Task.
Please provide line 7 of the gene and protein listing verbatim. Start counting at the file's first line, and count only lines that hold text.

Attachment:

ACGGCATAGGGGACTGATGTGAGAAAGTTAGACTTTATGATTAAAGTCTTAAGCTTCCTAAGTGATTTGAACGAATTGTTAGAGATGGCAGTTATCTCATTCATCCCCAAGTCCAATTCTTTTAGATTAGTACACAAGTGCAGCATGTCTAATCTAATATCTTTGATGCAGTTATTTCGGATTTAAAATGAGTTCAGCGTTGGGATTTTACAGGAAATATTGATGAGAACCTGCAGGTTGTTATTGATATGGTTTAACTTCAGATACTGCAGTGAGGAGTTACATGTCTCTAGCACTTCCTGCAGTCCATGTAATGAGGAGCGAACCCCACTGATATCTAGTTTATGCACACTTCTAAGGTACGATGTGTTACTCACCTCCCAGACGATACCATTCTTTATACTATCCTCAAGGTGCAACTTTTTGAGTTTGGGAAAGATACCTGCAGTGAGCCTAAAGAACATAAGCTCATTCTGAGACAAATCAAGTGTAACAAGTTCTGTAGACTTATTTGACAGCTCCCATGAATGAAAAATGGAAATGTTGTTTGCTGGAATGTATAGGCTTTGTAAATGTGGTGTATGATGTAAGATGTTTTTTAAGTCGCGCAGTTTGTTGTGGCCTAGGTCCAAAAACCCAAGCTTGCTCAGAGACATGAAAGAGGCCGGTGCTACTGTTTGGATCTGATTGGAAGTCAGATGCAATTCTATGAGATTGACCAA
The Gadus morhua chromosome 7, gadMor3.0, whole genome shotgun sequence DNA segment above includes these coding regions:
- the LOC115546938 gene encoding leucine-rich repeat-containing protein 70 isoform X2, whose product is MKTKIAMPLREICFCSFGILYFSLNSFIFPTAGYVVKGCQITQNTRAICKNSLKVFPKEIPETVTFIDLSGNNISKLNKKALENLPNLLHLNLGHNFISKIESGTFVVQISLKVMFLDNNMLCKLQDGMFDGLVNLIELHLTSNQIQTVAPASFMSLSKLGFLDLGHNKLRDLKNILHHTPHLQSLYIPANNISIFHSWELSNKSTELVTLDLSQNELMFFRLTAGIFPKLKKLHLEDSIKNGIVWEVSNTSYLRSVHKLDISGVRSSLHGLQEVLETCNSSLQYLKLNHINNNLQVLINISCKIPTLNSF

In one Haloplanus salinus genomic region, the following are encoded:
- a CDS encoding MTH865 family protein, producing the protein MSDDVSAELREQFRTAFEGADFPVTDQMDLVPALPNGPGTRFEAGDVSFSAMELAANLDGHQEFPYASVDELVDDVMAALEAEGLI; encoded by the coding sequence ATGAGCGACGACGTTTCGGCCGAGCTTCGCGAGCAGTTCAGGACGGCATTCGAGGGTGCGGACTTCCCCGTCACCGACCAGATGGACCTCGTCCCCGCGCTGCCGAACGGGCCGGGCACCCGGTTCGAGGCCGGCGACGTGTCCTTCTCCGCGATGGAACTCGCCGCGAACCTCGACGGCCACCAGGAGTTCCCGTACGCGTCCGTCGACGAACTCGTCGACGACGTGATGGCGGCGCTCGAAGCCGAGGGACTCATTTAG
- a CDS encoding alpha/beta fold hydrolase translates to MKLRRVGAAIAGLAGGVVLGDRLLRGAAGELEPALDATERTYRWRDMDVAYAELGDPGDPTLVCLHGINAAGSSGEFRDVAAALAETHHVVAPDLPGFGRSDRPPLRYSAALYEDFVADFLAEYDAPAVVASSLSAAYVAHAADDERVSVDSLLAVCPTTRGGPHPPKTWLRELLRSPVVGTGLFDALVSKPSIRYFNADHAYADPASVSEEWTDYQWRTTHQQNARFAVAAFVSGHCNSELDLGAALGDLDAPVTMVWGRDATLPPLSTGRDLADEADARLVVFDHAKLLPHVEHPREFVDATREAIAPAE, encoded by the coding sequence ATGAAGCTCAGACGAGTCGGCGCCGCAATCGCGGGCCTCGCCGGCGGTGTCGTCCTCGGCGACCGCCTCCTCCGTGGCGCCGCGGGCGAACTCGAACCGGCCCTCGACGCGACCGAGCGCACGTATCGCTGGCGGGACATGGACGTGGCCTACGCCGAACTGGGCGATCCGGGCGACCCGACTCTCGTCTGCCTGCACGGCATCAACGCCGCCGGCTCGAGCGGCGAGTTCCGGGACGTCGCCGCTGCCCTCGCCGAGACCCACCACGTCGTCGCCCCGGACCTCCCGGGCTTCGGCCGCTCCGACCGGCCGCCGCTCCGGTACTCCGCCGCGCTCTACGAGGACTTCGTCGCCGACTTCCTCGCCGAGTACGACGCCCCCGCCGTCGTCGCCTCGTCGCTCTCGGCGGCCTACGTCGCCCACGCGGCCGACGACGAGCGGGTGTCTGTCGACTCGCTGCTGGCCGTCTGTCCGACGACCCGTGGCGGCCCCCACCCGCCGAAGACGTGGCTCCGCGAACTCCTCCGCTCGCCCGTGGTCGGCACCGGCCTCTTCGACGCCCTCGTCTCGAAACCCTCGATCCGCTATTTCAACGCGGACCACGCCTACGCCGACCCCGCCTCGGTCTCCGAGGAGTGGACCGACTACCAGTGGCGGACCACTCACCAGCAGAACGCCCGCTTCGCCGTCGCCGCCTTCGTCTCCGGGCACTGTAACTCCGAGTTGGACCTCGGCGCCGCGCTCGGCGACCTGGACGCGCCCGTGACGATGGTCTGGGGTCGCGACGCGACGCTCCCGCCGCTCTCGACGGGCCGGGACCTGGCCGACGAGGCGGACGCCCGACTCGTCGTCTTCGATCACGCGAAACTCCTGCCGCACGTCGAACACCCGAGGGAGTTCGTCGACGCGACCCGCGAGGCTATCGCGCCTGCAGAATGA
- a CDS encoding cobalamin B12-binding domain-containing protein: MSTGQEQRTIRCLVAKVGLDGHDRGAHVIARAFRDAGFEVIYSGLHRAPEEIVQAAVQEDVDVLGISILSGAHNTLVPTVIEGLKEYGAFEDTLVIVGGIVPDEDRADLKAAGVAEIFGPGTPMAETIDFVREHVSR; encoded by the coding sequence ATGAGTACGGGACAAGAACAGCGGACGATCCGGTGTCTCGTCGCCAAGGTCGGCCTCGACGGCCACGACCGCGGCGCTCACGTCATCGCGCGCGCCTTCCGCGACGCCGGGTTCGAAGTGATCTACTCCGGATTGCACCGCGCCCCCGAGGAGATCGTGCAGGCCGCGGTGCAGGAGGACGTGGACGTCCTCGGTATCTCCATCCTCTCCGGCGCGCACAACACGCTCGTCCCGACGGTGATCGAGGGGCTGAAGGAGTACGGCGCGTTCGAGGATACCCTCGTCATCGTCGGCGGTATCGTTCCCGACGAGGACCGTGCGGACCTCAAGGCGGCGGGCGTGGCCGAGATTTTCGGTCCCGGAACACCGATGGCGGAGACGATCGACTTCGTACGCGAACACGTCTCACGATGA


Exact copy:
- a CDS encoding cobalamin B12-binding domain-containing protein: MSTGQEQRTIRCLVAKVGLDGHDRGAHVIARAFRDAGFEVIYSGLHRAPEEIVQAAVQEDVDVLGISILSGAHNTLVPTVIEGLKEYGAFEDTLVIVGGIVPDEDRADLKAAGVAEIFGPGTPMAETIDFVREHVSR; encoded by the coding sequence ATGAGTACGGGACAAGAACAGCGGACGATCCGGTGTCTCGTCGCCAAGGTCGGCCTCGACGGCCACGACCGCGGCGCTCACGTCATCGCGCGCGCCTTCCGCGACGCCGGGTTCGAAGTGATCTACTCCGGATTGCACCGCGCCCCCGAGGAGATCGTGCAGGCCGCGGTGCAGGAGGACGTGGACGTCCTCGGTATCTCCATCCTCTCCGGCGCGCACAACACGCTCGTCCCGACGGTGATCGAGGGGCTGAAGGAGTACGGCGCGTTCGAGGATACCCTCGTCATCGTCGGCGGTATCGTTCCCGACGAGGACCGTGCGGACCTCAAGGCGGCGGGCGTGGCCGAGATTTTCGGTCCCGGAACACCGATGGCGGAGACGATCGACTTCGTACGCGAACACGTCTCACGATGA